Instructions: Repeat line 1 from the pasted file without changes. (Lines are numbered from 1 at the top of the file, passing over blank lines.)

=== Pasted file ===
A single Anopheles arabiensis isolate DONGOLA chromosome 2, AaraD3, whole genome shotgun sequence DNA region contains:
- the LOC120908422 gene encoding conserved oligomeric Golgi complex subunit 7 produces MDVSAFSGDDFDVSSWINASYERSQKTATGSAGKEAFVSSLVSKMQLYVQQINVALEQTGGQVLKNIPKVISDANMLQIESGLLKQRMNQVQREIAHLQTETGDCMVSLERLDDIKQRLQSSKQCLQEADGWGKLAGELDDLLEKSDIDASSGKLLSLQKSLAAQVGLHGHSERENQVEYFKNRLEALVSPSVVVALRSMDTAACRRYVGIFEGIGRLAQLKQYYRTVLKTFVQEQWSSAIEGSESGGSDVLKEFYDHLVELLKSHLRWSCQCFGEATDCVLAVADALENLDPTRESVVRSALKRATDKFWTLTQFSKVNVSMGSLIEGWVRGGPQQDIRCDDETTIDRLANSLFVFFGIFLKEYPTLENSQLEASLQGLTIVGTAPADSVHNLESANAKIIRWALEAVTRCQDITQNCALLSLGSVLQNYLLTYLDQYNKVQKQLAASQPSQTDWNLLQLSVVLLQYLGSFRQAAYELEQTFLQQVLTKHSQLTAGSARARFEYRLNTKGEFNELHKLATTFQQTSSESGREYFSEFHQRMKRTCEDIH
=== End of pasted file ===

A single Anopheles arabiensis isolate DONGOLA chromosome 2, AaraD3, whole genome shotgun sequence DNA region contains: